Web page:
Travel Tips: Part 1 – Things to Consider Before You Take a Trip

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Travel Tips: Things to Consider Before You Take a Trip

Travel Tips: Things to Consider Before You Take a Trip

Travel Tips: Part 1 – Things to Consider Before You Take a Trip
By Dan Dudek

You want to have personal safety as you travel, but “safety when traveling” also includes ensuring your home and possessions are safe as you travel.

Lights and Radios on Timers

  • Use timers to control interior lights and radios
  • Use timers with random On/Off times; and/or Weekly Settings

Telephone Answering Machine

  • Use one to ensure phone is answered after a few rings
  • Do not state you are traveling
  • Have one with a code you can use to retrieve your calls from a remote location

Mail and Papers

  • If you travel a lot, it is recommended you do not have home delivery of newspapers (use the Internet)
  • Stop papers and mail only if you are going to be traveling for an extended time
  • Best to have a trusted neighbor get paper and mail for you; and to check for any packages that may be left at your front door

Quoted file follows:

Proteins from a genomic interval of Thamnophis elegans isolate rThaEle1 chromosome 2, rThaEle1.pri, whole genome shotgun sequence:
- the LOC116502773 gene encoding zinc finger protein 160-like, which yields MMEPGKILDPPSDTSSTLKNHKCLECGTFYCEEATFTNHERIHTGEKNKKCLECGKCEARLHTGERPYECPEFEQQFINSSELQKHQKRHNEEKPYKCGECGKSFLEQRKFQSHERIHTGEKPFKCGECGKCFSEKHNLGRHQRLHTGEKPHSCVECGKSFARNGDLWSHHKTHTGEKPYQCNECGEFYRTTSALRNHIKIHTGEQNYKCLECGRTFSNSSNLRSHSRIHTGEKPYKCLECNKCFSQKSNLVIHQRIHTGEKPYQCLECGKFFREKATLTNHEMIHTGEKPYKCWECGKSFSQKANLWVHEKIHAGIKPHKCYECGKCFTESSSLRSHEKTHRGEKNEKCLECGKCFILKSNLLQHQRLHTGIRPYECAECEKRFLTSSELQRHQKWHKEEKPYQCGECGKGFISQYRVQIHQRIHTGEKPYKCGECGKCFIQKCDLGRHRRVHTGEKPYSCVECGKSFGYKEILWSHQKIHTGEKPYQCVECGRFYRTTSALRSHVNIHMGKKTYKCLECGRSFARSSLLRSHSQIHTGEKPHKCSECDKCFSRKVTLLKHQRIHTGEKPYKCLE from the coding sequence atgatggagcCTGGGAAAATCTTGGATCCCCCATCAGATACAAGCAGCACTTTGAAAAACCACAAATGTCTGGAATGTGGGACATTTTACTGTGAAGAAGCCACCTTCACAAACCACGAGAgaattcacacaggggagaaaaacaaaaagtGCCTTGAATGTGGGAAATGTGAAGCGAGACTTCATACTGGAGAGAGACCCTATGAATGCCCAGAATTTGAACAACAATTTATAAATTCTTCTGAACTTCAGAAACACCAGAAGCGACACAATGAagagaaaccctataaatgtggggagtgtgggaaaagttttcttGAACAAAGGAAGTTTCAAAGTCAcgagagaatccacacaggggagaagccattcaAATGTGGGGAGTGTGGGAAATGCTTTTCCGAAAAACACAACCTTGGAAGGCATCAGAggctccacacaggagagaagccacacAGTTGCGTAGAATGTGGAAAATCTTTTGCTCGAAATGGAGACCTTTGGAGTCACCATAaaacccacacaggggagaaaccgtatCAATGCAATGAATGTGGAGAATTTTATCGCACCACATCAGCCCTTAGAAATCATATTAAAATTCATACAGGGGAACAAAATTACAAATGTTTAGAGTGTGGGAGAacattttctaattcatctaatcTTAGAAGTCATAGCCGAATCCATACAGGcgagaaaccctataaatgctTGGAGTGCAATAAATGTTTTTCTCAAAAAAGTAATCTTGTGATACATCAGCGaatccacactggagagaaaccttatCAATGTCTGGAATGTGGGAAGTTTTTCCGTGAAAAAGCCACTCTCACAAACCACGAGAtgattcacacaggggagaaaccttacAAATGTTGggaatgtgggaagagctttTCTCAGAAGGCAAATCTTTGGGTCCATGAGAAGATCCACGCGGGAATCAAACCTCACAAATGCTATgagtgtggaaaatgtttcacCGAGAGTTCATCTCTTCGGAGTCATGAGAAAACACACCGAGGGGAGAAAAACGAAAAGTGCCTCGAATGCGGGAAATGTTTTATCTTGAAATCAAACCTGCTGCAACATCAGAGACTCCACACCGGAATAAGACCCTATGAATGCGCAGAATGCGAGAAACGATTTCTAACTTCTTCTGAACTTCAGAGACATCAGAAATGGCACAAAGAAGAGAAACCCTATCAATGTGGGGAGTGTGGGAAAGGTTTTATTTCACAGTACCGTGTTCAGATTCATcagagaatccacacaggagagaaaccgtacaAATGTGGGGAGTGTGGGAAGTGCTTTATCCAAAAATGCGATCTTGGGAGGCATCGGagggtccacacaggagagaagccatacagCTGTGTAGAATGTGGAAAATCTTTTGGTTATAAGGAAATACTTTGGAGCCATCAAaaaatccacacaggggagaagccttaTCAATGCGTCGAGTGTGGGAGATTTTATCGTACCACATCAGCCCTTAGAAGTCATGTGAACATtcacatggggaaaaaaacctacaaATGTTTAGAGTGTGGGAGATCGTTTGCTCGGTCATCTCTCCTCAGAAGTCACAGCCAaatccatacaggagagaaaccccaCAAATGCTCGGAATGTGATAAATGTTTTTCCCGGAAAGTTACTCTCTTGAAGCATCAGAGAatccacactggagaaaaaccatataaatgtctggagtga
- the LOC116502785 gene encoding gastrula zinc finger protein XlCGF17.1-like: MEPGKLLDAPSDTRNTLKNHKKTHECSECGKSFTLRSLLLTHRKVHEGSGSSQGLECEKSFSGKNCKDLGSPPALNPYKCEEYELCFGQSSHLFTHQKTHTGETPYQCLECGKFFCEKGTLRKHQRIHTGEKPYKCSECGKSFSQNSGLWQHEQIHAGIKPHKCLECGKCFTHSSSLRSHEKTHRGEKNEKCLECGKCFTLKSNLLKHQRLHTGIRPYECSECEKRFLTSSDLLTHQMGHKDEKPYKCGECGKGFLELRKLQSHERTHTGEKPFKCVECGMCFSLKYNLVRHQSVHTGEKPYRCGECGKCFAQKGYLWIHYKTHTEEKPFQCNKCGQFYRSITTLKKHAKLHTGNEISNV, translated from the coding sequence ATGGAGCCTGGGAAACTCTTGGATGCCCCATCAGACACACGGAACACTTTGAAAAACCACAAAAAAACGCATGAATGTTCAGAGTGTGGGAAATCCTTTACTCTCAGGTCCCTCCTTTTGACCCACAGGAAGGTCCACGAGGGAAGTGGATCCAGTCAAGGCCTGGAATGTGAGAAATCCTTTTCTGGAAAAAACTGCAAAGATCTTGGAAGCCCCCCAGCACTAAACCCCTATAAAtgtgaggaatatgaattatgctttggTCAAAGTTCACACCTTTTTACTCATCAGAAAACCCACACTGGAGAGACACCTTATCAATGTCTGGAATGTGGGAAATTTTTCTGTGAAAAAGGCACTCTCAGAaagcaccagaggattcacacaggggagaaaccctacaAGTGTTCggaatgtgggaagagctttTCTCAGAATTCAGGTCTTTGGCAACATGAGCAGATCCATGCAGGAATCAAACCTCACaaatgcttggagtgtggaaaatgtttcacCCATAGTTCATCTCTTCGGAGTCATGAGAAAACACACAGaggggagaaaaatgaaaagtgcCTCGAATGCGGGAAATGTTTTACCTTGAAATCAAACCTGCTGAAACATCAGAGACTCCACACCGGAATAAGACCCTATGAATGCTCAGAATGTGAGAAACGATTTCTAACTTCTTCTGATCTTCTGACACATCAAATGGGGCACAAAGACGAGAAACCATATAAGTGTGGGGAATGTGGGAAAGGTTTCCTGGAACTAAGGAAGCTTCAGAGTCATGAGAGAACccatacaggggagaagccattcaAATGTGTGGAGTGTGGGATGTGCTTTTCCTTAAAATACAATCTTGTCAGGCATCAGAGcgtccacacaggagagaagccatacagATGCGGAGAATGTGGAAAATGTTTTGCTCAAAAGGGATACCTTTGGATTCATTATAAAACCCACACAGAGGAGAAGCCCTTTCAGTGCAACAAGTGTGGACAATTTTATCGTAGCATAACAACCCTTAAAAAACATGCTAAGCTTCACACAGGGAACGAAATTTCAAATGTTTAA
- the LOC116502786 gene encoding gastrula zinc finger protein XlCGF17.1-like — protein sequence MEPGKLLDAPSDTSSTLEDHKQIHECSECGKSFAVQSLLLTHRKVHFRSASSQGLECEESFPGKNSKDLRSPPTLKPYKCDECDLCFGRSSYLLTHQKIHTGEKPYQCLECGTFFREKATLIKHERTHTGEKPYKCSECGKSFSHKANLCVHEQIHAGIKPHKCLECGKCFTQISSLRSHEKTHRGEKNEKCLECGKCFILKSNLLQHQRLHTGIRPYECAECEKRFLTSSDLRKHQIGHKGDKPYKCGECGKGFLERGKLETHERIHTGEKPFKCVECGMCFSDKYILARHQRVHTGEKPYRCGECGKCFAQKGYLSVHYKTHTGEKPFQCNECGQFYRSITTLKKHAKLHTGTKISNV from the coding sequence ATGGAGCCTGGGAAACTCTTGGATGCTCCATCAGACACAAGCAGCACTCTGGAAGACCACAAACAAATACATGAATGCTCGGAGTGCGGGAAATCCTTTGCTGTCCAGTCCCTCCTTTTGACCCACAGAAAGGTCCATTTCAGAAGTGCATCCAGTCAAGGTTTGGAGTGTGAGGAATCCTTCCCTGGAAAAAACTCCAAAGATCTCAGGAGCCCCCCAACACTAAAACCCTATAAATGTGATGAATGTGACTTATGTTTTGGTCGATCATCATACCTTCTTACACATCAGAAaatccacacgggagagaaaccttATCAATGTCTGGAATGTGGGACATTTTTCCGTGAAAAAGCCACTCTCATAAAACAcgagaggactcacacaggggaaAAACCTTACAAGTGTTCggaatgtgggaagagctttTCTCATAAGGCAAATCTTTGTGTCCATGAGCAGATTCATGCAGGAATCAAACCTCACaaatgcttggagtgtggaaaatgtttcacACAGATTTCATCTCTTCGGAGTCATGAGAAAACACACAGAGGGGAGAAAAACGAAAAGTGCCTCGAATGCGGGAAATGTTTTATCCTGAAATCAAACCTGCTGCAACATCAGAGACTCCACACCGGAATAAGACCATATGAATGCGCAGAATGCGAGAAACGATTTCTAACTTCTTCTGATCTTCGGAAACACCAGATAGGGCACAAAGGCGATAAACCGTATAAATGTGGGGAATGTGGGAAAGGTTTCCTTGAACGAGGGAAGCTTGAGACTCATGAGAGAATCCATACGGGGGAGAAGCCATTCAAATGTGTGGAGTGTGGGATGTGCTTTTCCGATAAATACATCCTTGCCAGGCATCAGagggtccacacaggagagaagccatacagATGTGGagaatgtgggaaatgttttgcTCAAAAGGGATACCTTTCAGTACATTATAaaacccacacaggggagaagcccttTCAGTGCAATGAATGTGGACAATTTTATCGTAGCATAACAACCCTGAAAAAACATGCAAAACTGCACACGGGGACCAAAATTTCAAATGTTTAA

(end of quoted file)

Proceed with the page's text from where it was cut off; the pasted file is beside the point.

• Consider installing a mail box that holds a couple of weeks of mail in a locked compartment if you frequently take trips of two weeks or less


  • Turn off the main water supply to the house before leaving on any trip. If you will be away during cold weather, drain as many water lines as possible.
  • Turn off the main gas supply as well (unless you will be away during the winter and your house is heated by gas), be sure you understand the procedure for turning the gas back on when you return. Turning off the main gas supply may extinguish pilot lights that are constantly on; turning on the main gas supply could result in gas entering the house if the supply to the pilot lights are not turned off as well.
  • Be sure your house is heated to at least 55 degrees; thus if you leave in cold weather, and get your heat from gas, you obviously cannot turn off the gas supply (allowing the house temperature to fall below 55 degrees will increase the possibility of water pipes freezing and bursting, and may cause mildew to form on walls and ceilings).
  • Open all kitchen and bathroom cabinet doors that contain water pipes; this allows the heat from the house to better access the pipes.
  • Mildew can form if any inside area of the house gets too much moisture, lacks ventilation and is too warm; you need some heat in the winter as heat helps reduce the moisture level (you need to keep the relative humidity below 50%), but do not let the house stay above 75 degrees for long during the summer as such temperature promotes the growth of mildew and mold; keep internal doors open and run a fan if necessary to provide ventilation; use a dehumidifier if moisture in your area is a problem.
  • Hot water heaters should be turned off before any trip of a week or more. The saving in electricity alone justifies this action.